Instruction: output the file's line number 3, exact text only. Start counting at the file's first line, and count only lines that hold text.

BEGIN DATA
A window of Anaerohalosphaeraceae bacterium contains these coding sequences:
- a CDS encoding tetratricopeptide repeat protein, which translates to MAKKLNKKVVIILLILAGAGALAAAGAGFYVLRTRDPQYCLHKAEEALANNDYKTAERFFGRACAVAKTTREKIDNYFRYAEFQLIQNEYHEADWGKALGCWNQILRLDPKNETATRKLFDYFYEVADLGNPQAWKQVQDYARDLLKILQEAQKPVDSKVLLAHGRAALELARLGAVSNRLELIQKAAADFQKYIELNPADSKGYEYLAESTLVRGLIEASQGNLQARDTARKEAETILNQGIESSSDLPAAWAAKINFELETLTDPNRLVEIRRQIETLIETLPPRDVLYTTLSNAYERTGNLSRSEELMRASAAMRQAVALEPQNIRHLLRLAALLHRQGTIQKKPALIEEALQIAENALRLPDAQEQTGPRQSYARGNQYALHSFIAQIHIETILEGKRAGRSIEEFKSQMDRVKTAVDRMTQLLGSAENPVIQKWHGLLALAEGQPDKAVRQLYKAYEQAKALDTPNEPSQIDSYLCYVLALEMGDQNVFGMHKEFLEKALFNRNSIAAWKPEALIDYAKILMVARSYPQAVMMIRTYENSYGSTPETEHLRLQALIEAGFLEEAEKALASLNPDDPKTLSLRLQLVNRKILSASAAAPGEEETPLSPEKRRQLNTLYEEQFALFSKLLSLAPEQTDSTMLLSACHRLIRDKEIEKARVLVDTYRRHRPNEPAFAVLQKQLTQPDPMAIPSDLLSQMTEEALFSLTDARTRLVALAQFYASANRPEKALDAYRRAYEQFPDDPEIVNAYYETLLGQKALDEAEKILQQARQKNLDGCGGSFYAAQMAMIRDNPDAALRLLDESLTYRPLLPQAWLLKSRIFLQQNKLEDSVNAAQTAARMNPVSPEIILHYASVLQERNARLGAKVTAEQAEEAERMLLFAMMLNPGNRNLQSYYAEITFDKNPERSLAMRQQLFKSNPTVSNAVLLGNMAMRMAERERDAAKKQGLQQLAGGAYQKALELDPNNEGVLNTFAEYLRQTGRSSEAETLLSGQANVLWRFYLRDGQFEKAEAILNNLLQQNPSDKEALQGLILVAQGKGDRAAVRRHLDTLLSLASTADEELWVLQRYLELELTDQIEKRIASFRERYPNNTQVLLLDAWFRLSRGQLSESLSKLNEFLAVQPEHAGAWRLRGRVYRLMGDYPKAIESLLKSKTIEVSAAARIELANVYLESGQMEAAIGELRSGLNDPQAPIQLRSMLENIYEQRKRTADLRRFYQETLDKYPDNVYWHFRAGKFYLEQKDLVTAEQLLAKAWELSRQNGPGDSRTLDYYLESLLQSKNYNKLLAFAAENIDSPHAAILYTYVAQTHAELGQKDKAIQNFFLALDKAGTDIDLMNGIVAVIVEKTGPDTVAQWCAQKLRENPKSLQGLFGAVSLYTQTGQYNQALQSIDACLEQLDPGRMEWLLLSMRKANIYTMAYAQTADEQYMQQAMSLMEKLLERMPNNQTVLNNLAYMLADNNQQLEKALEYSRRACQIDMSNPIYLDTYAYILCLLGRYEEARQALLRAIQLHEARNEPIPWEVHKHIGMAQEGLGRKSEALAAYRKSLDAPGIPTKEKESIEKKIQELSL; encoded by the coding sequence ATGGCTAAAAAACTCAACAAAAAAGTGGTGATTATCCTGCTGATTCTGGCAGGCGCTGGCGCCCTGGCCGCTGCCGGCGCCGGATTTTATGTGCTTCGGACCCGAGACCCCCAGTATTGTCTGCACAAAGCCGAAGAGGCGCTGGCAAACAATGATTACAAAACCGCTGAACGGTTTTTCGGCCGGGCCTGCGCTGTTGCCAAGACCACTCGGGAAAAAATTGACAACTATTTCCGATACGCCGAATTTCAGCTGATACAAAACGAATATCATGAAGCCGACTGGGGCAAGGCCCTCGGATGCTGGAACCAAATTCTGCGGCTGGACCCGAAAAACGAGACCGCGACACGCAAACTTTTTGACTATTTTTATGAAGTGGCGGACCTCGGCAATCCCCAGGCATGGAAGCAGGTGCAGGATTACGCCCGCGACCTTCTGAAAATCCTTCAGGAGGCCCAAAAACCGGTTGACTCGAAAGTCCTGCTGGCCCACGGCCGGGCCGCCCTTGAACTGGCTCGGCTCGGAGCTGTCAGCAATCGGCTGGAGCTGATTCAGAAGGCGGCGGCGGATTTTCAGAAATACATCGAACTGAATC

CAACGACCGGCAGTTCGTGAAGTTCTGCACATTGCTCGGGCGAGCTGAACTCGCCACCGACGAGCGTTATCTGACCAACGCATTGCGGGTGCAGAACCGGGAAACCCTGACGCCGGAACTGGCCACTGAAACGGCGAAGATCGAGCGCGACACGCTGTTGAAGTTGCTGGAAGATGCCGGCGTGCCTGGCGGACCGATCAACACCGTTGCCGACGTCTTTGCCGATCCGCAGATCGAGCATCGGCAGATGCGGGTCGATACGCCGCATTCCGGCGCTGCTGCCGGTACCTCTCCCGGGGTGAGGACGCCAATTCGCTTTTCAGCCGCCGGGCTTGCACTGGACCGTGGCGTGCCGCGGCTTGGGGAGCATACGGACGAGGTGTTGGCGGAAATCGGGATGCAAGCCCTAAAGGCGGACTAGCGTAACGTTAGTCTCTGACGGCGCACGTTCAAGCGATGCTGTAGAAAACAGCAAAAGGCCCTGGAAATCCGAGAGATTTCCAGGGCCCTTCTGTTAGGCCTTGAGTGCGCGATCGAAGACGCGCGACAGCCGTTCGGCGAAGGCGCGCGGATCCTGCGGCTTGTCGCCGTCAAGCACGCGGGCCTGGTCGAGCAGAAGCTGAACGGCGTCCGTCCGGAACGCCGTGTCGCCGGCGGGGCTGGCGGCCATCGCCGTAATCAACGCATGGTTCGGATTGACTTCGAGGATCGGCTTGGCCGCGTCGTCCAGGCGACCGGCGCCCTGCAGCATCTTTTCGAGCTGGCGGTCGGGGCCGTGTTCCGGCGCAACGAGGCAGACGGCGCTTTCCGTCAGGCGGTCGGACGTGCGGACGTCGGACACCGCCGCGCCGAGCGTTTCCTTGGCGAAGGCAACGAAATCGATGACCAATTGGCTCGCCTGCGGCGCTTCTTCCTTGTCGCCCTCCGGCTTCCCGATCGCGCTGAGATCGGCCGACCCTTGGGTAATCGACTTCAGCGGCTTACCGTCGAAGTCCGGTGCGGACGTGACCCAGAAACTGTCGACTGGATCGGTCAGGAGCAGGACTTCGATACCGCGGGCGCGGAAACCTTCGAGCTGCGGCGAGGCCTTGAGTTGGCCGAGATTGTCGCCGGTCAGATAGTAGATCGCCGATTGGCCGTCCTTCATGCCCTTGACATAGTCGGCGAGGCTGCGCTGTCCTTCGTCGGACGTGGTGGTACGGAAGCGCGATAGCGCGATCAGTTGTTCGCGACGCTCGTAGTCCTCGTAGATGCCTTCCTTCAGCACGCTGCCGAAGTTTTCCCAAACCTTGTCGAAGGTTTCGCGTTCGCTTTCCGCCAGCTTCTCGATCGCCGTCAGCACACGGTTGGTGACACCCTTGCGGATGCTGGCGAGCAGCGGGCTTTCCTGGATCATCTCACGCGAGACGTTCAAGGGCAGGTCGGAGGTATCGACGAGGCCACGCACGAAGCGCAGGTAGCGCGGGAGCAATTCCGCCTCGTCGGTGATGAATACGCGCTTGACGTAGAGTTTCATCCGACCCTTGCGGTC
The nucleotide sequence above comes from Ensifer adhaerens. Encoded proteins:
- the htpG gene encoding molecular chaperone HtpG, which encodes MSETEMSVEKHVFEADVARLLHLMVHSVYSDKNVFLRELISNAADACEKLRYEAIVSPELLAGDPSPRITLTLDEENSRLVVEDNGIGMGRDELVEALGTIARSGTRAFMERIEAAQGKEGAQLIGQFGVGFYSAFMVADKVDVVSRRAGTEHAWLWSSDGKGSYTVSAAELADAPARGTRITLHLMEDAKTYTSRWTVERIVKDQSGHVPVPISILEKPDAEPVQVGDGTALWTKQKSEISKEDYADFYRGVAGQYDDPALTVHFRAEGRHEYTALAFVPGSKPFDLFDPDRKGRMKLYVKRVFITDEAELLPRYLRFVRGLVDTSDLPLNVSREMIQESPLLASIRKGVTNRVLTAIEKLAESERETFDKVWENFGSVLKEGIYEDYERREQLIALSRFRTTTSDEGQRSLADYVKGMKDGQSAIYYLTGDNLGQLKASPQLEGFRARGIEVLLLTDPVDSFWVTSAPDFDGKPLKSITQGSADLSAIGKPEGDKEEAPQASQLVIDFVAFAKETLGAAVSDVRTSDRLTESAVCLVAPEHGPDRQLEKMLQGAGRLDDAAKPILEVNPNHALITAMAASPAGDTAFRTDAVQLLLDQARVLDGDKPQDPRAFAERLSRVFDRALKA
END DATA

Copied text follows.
CAACGACCGGCAGTTCGTGAAGTTCTGCACATTGCTCGGGCGAGCTGAACTCGCCACCGACGAGCGTTATCTGACCAACGCATTGCGGGTGCAGAACCGGGAAACCCTGACGCCGGAACTGGCCACTGAAACGGCGAAGATCGAGCGCGACACGCTGTTGAAGTTGCTGGAAGATGCCGGCGTGCCTGGCGGACCGATCAACACCGTTGCCGACGTCTTTGCCGATCCGCAGATCGAGCATCGGCAGATGCGGGTCGATACGCCGCATTCCGGCGCTGCTGCCGGTACCTCTCCCGGGGTGAGGACGCCAATTCGCTTTTCAGCCGCCGGGCTTGCACTGGACCGTGGCGTGCCGCGGCTTGGGGAGCATACGGACGAGGTGTTGGCGGAAATCGGGATGCAAGCCCTAAAGGCGGACTAGCGTAACGTTAGTCTCTGACGGCGCACGTTCAAGCGATGCTGTAGAAAACAGCAAAAGGCCCTGGAAATCCGAGAGATTTCCAGGGCCCTTCTGTTAGGCCTTGAGTGCGCGATCGAAGACGCGCGACAGCCGTTCGGCGAAGGCGCGCGGATCCTGCGGCTTGTCGCCGTCAAGCACGCGGGCCTGGTCGAGCAGAAGCTGAACGGCGTCCGTCCGGAACGCCGTGTCGCCGGCGGGGCTGGCGGCCATCGCCGTAATCAACGCATGGTTCGGATTGACTTCGAGGATCGGCTTGGCCGCGTCGTCCAGGCGACCGGCGCCCTGCAGCATCTTTTCGAGCTGGCGGTCGGGGCCGTGTTCCGGCGCAACGAGGCAGACGGCGCTTTCCGTCAGGCGGTCGGACGTGCGGACGTCGGACACCGCCGCGCCGAGCGTTTCCTTGGCGAAGGCAACGAAATCGATGACCAATTGGCTCGCCTGCGGCGCTTCTTCCTTGTCGCCCTCCGGCTTCCCGATCGCGCTGAGATCGGCCGACCCTTGGGTAATCGACTTCAGCGGCTTACCGTCGAAGTCCGGTGCGGACGTGACCCAGAAACTGTCGACTGGATCGGTCAGGAGCAGGACTTCGATACCGCGGGCGCGGAAACCTTCGAGCTGCGGCGAGGCCTTGAGTTGGCCGAGATTGTCGCCGGTCAGATAGTAGATCGCCGATTGGCCGTCCTTCATGCCCTTGACATAGTCGGCGAGGCTGCGCTGTCCTTCGTCGGACGTGGTGGTACGGAAGCGCGATAGCGCGATCAGTTGTTCGCGACGCTCGTAGTCCTCGTAGATGCCTTCCTTCAGCACGCTGCCGAAGTTTTCCCAAACCTTGTCGAAGGTTTCGCGTTCGCTTTCCGCCAGCTTCTCGATCGCCGTCAGCACACGGTTGGTGACACCCTTGCGGATGCTGGCGAGCAGCGGGCTTTCCTGGATCATCTCACGCGAGACGTTCAAGGGCAGGTCGGAGGTATCGACGAGGCCACGCACGAAGCGCAGGTAGCGCGGGAGCAATTCCGCCTCGTCGGTGATGAATACGCGCTTGACGTAGAGTTTCATCCGACCCTTGCGGTC